Out of Exile review by Audioslave

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  • Released: May 24, 2005
  • Sound: 8
  • Lyrics: 10
  • Overall Impression: 8
  • Reviewer's score: 8.7 Superb
  • Users' score: 9.1 (92 votes)
Audioslave: Out of Exile
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Sound — 8
Although I was somewhat disappointed with the lack of variation in Audioslave's last album, I found this album to have a very fresh sound, with Tom Morello really trying harder to experiment. There are quite a variety of different influences on here which show through, although the songs retain an individual quality which marks them out as being Audioslave songs. The songs range from the opener, "Your Time Has Come," a rocker with a Hendrix feel to some of the passages, through "#1 Zero," which sees Morello experiment with a lot if interesting guitar sounds, to a slower ballad in more of a Soundgarden style, "The Curse." Also, as a guitar player, I was pleased to see the introduction of some blistering solos into the songs. Inevitably, this is always going to be compared to RATM, and fans shouldn't be disappointed with the sound, although Chris Cornell's singing seems a bit flat, meaning that some of the songs feel a bit lacking in energy.

Lyrics — 10
The album contains some very well-written and often meaningful lyrics. I was very impressed by the lyrics to "Your Time Has Come," which contains some militant RATM style lyrics, talking about "bullets in the chest", and a particularly haunting verse where Chris Cornell sings "I've seen fifty thousand names all engraved on a stone/Most of them met an early grave before I was born/All of them left mothers and brothers and sisters behind/And most of their family and friends are still alive." I like the lyrics in this album and feel they are very well suited to Chris Cornell's singing style, although as I have mentioned he does sound a bit flat in places. I'm not going to take points off for this here as I have already mentioned it under "Sound," though. Overall, very well crafted lyrics which fit well to the music.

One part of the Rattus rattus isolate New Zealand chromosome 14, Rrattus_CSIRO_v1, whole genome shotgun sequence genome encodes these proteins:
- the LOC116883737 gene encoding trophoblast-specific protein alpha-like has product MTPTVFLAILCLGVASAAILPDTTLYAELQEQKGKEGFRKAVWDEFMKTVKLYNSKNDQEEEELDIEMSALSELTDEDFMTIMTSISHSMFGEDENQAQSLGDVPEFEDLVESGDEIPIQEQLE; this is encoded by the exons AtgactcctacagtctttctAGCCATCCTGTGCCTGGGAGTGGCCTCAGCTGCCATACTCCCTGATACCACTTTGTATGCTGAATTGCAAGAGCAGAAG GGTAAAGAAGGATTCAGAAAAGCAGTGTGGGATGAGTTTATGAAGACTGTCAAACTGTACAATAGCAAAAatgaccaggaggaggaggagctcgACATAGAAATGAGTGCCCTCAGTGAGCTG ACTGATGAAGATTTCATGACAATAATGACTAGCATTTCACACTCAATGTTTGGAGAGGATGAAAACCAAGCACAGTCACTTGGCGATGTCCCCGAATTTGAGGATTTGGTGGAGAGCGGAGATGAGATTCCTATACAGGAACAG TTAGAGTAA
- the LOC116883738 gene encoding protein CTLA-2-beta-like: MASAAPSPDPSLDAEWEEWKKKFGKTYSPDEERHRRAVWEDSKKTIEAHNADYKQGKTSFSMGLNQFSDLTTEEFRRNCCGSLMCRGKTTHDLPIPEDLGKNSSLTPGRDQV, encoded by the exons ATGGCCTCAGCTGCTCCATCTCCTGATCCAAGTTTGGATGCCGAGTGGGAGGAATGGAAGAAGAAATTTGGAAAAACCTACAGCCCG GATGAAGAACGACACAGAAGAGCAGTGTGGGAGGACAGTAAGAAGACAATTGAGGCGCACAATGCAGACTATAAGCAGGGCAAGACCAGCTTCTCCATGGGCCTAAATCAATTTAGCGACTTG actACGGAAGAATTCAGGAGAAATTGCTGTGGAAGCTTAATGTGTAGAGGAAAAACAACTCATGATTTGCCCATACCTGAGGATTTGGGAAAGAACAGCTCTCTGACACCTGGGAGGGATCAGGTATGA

Overall Impression — 8
In my eyes, a great improvement on their debut. Lots of energy flows through the instruments, particularly the guitar parts, and while singing lacks energy somewhat, there is still plenty worth listening to. Tom Morello has achieved some really good effects here with his guitar, and deserves particular mention for the amazing solos, and for the cool slide-like whammy effect on "#1 Zero." If you're looking for Rage Against The Machine, you won't find it here, but I think RATM fans might be pleasantly surprised, and would certainly recommend giving it a try - after all, if they were meant to be RATM they wouldn't be called Audioslave. Excellent work.

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